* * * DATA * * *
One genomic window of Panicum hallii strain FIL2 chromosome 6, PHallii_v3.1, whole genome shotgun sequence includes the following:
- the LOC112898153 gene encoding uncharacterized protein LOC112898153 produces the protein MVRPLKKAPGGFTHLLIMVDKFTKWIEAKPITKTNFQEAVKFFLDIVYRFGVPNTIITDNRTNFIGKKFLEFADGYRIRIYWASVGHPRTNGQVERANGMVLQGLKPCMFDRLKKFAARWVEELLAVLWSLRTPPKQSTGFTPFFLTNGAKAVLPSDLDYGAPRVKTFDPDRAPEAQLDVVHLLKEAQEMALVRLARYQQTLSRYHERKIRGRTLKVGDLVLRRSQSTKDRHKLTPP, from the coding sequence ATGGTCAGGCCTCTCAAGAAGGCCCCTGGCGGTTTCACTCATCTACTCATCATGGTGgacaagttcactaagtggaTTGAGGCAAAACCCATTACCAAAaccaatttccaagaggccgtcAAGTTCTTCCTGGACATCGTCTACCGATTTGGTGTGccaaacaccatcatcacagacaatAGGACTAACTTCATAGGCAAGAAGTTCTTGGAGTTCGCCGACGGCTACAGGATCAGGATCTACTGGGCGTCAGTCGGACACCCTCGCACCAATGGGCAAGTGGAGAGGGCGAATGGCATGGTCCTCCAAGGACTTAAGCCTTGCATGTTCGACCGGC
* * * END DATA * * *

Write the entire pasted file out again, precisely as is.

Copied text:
One genomic window of Panicum hallii strain FIL2 chromosome 6, PHallii_v3.1, whole genome shotgun sequence includes the following:
- the LOC112898153 gene encoding uncharacterized protein LOC112898153 produces the protein MVRPLKKAPGGFTHLLIMVDKFTKWIEAKPITKTNFQEAVKFFLDIVYRFGVPNTIITDNRTNFIGKKFLEFADGYRIRIYWASVGHPRTNGQVERANGMVLQGLKPCMFDRLKKFAARWVEELLAVLWSLRTPPKQSTGFTPFFLTNGAKAVLPSDLDYGAPRVKTFDPDRAPEAQLDVVHLLKEAQEMALVRLARYQQTLSRYHERKIRGRTLKVGDLVLRRSQSTKDRHKLTPP, from the coding sequence ATGGTCAGGCCTCTCAAGAAGGCCCCTGGCGGTTTCACTCATCTACTCATCATGGTGgacaagttcactaagtggaTTGAGGCAAAACCCATTACCAAAaccaatttccaagaggccgtcAAGTTCTTCCTGGACATCGTCTACCGATTTGGTGTGccaaacaccatcatcacagacaatAGGACTAACTTCATAGGCAAGAAGTTCTTGGAGTTCGCCGACGGCTACAGGATCAGGATCTACTGGGCGTCAGTCGGACACCCTCGCACCAATGGGCAAGTGGAGAGGGCGAATGGCATGGTCCTCCAAGGACTTAAGCCTTGCATGTTCGACCGGC